Tuesday, January 4, 2011

Seattle Kicks Off Clean Truck Program, Bans Pre-1994 Trucks

In addition to kicking off a new decade, New Year's Day 2011 inaugurated the start of the Port of Seattle's clean truck program.

As of Jan. 1, only trucks with 1994 or newer engines are permitted to enter the Seattle port’s four main container facilities – Terminal 5, Terminal 18, Terminal 30 and Terminal 46. Older trucks with pre-1994 engines are banned from servicing those terminals.

In addition, under the truck program all port-servicing trucks entering those terminals must be registered with the port's Drayage Truck Registry and display a Green Gateway sticker on the driver's door certifying that the truck is compliant with new truck program regulations.

Part of the omnibus environmental plan known as the Northwest Ports Clean Air Strategy, the Seattle truck program has registered more than 4,000 trucks and 800 trucking firms since the registry was first implemented last year.

Pre-1994 model year trucks are eligible for participation in the year-old Scrappage and Retrofits for Air in Puget Sound, or ScRAPS, program. Funded by the port, the Puget Sound Clean Air Agency and the Washington State Department of Ecology, the program has scrapped more than 215 pre-1994 trucks.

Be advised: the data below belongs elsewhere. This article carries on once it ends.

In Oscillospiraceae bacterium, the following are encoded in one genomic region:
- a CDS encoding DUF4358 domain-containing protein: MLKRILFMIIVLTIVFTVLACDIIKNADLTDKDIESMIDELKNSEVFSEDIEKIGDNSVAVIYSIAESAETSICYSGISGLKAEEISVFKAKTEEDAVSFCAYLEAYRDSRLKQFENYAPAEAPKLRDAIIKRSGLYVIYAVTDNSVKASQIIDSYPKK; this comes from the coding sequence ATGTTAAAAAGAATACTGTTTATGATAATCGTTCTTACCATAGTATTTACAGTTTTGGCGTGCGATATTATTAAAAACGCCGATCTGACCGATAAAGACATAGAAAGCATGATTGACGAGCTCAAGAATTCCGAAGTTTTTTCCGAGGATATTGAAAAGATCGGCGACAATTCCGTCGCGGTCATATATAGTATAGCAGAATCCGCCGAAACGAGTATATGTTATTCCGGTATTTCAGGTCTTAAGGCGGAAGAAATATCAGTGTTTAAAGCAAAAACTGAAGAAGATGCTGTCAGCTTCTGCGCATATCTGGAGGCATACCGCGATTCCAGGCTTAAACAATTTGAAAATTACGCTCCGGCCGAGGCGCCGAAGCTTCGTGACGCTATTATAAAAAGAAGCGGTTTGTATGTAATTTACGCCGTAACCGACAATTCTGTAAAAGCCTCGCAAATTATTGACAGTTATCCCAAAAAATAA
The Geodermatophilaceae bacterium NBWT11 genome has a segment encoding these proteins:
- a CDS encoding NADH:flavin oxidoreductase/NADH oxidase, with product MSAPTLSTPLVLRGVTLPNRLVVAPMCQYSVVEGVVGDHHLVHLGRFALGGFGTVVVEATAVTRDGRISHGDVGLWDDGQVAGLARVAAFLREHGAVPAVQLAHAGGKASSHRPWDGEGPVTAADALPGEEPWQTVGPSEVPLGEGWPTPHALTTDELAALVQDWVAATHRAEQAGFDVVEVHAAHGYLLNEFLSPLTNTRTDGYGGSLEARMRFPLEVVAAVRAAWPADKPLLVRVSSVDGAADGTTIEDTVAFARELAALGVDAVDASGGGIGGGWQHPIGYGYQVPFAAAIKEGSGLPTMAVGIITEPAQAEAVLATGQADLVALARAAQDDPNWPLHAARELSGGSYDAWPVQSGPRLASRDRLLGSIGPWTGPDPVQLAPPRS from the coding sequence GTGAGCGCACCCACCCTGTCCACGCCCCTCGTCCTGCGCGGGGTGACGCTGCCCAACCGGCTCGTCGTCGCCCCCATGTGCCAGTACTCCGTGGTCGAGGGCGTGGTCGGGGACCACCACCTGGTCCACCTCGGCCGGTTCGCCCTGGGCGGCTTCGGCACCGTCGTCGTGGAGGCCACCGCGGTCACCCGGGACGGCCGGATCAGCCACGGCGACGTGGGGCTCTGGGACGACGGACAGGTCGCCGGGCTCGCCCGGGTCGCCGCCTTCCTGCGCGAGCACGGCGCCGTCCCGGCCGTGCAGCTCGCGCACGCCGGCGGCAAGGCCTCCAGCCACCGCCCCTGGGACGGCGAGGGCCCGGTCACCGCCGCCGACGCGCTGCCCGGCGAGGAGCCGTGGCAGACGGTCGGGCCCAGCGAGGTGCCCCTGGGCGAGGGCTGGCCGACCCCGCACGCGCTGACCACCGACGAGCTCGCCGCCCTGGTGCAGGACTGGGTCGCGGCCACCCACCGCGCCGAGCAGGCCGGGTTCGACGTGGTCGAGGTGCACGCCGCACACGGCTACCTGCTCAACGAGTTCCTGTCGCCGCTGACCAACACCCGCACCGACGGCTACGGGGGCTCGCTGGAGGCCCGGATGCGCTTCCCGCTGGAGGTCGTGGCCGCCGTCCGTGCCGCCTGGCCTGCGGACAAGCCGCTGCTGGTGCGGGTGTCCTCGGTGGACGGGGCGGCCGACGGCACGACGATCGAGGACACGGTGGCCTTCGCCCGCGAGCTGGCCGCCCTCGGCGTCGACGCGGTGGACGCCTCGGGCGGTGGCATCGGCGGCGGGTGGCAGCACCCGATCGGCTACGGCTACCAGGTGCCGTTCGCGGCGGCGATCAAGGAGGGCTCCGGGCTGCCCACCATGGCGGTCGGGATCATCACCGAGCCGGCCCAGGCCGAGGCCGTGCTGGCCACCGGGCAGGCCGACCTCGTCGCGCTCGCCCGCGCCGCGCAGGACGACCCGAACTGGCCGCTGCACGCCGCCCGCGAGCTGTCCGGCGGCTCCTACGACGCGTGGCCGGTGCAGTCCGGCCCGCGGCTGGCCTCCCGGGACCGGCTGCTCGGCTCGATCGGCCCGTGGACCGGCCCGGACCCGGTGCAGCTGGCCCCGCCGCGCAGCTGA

The ScRAPS program offers truckers willing to scrap their pre-1994-engined trucks either $5,000 cash or the blue book value of their truck – whichever is greater. In addition to helping scrap older trucks, the program also offers drivers grant monies to retrofit 1994 and newer trucks with pollution control devices.

Drayage drivers who scrap their trucks also have the option of using their ScRAPS money to purchase a newer truck through loan assistance from Cascade Sierra Solutions, the contractor running the truck program; purchase their replacement truck from a third party; or, leave the drayage trucking industry altogether. To date, nearly 10 percent of the ScRAPS funding recipients have chosen to leave the industry.

The first phase of the ScRAPS program began with $1.5 million to pay for scrapping and just under $700,000 to pay for retrofits. A second phase, set to kick off later this year, has an additional $2.5 million for scrappage and retrofits.

The more stringent Southern California ports' Clean Trucks Program, implemented in October 2008, led to the trucking industry investing more than $650 million to upgrade the local drayage fleet to 2007 or newer models within two years. Almost 90 percent of all cargo moved by truck through the ports of Long Beach and Los Angeles is now being handled by 2007 or newer model year trucks. Officials from the Southern California ports claim that, as of Jan. 1, 2010, ports-servicing truck emissions have been reduced about 80 percent from baseline pollution levels recorded in 2005. In all, the Southern California truck programs have removed more than 8,000 older trucks from a local drayage fleet that numbered around 19,000 trucks prior to the truck program implementation. It is worth noting that the banned trucks were not removed from the road, simply banned from servicing the ports. Under the Southern California truck programs, very few of the older trucks were ever actually scrapped under the program.